Wednesday, 9 March 2011

A definition of science fiction

SF marks a point, or many points, of difference between the world we actually live in and the world of the text. For this reason, the grain of SF is dystopian. 'For this reason?' you ask. 'Surely not! A point of difference in the text can as well be an improvement over the real world as a disaster!' And so it is, obviously; we can all think of many utopian or quasi-utopian examples. But this is the thing: human sensibility is geared to notice negative differences more acutely than positive ones. If our lives improve, incrementally, we barely notice it; if they go into incremental decline we whine and whinge and raise all hell. If a man loses all his earthly possessions he will raise his arms to heaven and cry, with tear-stricken face, 'why me, O Lord? Why me?' But if a man should double his net worth he will (of course) be pleased, and may even raise a glass of champagne. But he won't -- and this is the crucial thing -- he won't cry to the sky 'why me, O Lord? Why me?' The gradiant runs the other way. And so for SF.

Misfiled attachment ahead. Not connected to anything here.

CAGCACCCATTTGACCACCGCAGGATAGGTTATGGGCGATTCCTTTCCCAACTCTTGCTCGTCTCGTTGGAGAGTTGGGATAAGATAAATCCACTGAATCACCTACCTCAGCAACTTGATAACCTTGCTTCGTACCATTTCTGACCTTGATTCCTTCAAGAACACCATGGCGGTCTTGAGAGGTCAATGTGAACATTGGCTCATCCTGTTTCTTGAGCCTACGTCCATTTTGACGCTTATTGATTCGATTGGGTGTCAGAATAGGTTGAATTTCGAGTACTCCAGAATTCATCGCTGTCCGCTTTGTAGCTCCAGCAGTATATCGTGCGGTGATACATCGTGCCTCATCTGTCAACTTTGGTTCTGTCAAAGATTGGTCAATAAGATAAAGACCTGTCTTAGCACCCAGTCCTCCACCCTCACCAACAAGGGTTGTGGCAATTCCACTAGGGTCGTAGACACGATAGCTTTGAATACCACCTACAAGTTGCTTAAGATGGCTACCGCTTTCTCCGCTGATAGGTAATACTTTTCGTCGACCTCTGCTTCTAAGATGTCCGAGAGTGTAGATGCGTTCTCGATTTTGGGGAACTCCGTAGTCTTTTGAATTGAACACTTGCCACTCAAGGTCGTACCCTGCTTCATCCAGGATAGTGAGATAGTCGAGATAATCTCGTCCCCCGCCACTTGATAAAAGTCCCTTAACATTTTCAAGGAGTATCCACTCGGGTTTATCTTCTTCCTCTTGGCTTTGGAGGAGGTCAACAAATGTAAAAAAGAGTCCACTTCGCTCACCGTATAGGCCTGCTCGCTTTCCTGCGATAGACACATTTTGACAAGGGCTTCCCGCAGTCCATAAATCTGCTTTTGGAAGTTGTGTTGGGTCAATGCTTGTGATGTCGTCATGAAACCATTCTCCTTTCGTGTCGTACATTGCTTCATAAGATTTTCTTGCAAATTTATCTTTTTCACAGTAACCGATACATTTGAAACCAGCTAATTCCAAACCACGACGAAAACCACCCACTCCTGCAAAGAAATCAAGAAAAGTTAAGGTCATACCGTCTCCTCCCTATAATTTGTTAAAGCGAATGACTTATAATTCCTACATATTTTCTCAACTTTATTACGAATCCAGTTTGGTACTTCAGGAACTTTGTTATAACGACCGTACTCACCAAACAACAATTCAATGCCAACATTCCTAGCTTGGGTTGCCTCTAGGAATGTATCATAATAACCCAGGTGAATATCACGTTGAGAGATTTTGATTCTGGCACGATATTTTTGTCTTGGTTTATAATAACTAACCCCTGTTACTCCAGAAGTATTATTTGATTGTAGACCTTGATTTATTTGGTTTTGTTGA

1 comment:

Matt Hilliard said...

You are right that it is human nature to, having achieved something long desired, become unsatisfied with it and desire something else. Whereas, if the same person loses something long possessed, the anguish is lasting.

Yet when someone reads SF, they do not possess the world they read about. Instead they desire it (if utopian) or fear it (if dystopian).

It's true we live in an age when people's fear of the future is far greater than their desire for it, but I think this is a merely cultural disposition, not something universal.